Our findings indicated that life time and current alcohol use was 34.5% and 32.8% respectively. These results were lower than a studies done at Federal University of Alagoas, Brazil and among college students in Eldoret, Western Kenya with alcohol consumption rate of 87.6% and 51.9% respectively [10, 17].
Similarly, our reported rate of alcohol consumption was lower than a study done among adolescents in rapidly developing countries with prevalence of 49% and 48% for male and female respectively . However, our reported life-time alcohol consumption was higher than a study done among medical students in Addis Ababa University 22% .
Our findings indicated that life time and current cigarette smoking was 9.5% and 9.3% respectively. The reported rate of cigarette smoking in this study was almost consistent with study conducted among college students in North West Ethiopia where the life time and current prevalence were 13.1% and 8.1% respectively . Our findings were also in agreement with community based study conducted in Butajira town, among adolescents in Ethiopia and among undergraduate medical students of Addis Ababa University in Ethiopia , , . This finding was also consistent with a study conducted among undergraduate students in University of IIorion, Nigeria in which the current prevalence of smoking was 5.7% . However, the results of this study were lower than a studies conducted among adolescents in rural Zambia, among High school students in Harare, Zimbabwe and among college students in Eldoret, Western Kenya with prevalence of cigarette smoking 27%, 28.8% and 42.8% respectively [10, 22–24].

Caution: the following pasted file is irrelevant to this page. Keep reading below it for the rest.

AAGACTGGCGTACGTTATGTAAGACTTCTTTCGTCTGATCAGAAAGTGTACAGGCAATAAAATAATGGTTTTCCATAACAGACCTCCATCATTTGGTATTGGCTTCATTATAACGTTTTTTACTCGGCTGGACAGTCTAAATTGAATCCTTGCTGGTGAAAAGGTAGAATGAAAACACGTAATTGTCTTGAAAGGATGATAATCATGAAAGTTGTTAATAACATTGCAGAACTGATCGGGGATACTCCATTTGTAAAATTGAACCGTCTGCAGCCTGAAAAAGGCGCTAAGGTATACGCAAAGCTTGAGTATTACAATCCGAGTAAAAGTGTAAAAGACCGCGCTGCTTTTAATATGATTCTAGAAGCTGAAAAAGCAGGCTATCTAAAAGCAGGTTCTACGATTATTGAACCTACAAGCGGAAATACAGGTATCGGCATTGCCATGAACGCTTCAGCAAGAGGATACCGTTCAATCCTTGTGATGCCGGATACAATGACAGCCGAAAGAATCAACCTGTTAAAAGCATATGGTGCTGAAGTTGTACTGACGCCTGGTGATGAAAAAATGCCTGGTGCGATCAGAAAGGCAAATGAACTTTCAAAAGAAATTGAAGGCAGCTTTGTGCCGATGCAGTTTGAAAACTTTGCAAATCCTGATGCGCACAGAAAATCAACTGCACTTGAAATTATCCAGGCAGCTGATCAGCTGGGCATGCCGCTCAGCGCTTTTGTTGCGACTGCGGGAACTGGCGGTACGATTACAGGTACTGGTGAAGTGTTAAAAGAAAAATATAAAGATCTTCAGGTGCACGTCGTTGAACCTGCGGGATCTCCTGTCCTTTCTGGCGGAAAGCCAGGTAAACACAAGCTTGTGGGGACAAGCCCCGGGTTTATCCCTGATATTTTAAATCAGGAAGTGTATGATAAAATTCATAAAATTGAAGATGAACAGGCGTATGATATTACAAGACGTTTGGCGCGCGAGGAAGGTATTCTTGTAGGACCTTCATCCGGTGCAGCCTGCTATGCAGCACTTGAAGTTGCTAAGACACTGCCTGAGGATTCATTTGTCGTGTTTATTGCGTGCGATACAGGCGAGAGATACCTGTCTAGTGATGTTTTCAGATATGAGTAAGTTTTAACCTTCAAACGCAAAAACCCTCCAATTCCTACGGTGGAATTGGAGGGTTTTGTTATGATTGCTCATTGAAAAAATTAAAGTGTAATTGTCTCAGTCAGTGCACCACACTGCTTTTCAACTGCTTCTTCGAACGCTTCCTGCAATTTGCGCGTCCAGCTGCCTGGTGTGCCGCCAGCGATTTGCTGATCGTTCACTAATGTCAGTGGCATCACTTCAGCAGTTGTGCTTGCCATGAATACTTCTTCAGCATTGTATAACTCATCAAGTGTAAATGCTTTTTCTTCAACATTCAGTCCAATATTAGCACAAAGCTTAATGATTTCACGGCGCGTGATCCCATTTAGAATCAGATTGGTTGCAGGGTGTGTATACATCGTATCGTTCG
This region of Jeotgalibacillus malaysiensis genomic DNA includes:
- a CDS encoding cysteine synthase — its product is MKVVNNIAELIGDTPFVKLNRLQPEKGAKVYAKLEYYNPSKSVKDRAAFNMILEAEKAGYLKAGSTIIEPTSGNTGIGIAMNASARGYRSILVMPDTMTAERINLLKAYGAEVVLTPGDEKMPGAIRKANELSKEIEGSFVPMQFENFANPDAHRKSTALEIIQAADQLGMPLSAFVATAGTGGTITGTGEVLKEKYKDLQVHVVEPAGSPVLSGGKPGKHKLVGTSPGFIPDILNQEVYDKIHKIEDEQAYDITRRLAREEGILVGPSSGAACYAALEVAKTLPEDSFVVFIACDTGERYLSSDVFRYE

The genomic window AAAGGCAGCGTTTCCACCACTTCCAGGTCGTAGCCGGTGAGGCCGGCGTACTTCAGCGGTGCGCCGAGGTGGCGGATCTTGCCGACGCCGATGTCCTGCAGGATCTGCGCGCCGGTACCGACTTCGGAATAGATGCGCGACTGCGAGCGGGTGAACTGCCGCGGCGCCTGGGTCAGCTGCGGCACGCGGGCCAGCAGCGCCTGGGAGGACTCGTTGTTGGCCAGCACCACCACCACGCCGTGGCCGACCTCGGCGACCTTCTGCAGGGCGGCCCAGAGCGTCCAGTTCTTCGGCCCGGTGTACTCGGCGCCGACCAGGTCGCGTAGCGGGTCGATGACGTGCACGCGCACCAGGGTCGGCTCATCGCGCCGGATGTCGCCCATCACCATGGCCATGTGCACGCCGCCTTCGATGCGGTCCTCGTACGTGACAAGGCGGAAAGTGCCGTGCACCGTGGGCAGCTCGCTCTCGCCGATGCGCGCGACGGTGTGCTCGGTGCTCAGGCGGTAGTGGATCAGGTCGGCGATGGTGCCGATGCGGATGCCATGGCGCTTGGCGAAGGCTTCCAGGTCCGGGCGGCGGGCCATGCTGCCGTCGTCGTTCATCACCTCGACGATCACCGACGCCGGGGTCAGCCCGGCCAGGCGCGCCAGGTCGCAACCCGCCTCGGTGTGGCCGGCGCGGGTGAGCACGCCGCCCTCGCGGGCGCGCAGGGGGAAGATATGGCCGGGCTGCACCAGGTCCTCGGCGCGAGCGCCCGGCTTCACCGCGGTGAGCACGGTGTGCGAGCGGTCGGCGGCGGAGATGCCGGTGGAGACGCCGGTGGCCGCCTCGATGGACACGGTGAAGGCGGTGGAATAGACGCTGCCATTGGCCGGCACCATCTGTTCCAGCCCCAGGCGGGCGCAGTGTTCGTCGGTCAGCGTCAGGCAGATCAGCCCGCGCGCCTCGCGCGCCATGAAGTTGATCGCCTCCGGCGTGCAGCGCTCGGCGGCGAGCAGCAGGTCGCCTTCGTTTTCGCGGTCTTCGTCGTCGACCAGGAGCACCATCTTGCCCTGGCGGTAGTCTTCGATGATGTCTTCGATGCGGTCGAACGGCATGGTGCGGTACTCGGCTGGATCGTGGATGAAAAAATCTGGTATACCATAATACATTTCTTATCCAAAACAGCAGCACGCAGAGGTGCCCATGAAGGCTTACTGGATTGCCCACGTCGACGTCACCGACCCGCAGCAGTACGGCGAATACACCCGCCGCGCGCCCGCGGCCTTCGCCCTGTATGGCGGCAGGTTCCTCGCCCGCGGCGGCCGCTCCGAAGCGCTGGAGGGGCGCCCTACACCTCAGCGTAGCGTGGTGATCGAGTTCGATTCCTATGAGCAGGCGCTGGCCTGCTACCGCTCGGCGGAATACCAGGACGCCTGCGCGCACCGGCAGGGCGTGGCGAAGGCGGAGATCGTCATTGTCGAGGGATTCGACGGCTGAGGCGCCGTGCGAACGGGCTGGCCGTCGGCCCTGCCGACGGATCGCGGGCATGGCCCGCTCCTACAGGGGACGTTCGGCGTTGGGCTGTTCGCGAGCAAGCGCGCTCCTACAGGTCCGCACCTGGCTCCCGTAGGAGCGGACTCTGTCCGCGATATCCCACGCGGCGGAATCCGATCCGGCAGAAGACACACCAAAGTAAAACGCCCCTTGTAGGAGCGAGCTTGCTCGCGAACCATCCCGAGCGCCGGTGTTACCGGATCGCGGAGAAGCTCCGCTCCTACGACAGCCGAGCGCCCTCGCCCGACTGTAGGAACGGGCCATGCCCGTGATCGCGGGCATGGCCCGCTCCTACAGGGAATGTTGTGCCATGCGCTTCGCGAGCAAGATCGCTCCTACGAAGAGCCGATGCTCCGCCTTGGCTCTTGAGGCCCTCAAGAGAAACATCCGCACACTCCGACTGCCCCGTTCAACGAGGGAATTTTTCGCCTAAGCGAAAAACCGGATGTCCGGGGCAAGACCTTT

The mean age at which the respondents started khat chewing, alcohol drinking and cigarette smoking was 20.1 years ± 2.75 sd, 19.5 years ± 2.2 sd and 20.5 years ± 2.2 sd respectively, This finding was slightly higher than a study done among college students in North west Ethiopia in which the mean age for starting khat chewing and cigarette smoking was 17.3 and 18.2 years, respectively . The reported mean age for khat chewing was also significantly higher than study done in Eastern Ethiopia in which the mean age was 15.1 ± 2.33 years. This could be explained by the fact that the cultivation and consumption of khat is practiced widely in the Eastern Ethiopia and it is more a part of the culture than that of our study.